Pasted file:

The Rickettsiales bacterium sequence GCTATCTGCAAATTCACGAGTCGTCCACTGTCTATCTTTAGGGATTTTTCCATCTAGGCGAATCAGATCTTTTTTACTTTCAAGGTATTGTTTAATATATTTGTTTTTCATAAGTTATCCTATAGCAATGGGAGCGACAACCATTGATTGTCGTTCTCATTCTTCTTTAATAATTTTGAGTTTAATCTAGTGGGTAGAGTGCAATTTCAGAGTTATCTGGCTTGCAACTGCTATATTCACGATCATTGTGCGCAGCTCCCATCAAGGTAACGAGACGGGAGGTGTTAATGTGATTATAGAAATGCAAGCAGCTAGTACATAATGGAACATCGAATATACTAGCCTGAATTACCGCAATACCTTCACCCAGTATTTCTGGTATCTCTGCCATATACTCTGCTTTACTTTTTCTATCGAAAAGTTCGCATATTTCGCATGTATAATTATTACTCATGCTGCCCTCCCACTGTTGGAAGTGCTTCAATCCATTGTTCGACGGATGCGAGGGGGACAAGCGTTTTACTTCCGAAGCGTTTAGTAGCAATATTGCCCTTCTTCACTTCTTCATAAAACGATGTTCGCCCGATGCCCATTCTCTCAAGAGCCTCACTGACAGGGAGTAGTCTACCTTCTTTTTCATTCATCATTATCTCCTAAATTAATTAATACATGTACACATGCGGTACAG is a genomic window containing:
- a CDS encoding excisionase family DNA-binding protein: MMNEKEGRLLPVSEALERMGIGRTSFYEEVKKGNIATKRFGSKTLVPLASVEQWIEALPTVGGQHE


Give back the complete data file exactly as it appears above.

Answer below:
The Rickettsiales bacterium sequence GCTATCTGCAAATTCACGAGTCGTCCACTGTCTATCTTTAGGGATTTTTCCATCTAGGCGAATCAGATCTTTTTTACTTTCAAGGTATTGTTTAATATATTTGTTTTTCATAAGTTATCCTATAGCAATGGGAGCGACAACCATTGATTGTCGTTCTCATTCTTCTTTAATAATTTTGAGTTTAATCTAGTGGGTAGAGTGCAATTTCAGAGTTATCTGGCTTGCAACTGCTATATTCACGATCATTGTGCGCAGCTCCCATCAAGGTAACGAGACGGGAGGTGTTAATGTGATTATAGAAATGCAAGCAGCTAGTACATAATGGAACATCGAATATACTAGCCTGAATTACCGCAATACCTTCACCCAGTATTTCTGGTATCTCTGCCATATACTCTGCTTTACTTTTTCTATCGAAAAGTTCGCATATTTCGCATGTATAATTATTACTCATGCTGCCCTCCCACTGTTGGAAGTGCTTCAATCCATTGTTCGACGGATGCGAGGGGGACAAGCGTTTTACTTCCGAAGCGTTTAGTAGCAATATTGCCCTTCTTCACTTCTTCATAAAACGATGTTCGCCCGATGCCCATTCTCTCAAGAGCCTCACTGACAGGGAGTAGTCTACCTTCTTTTTCATTCATCATTATCTCCTAAATTAATTAATACATGTACACATGCGGTACAG is a genomic window containing:
- a CDS encoding excisionase family DNA-binding protein: MMNEKEGRLLPVSEALERMGIGRTSFYEEVKKGNIATKRFGSKTLVPLASVEQWIEALPTVGGQHE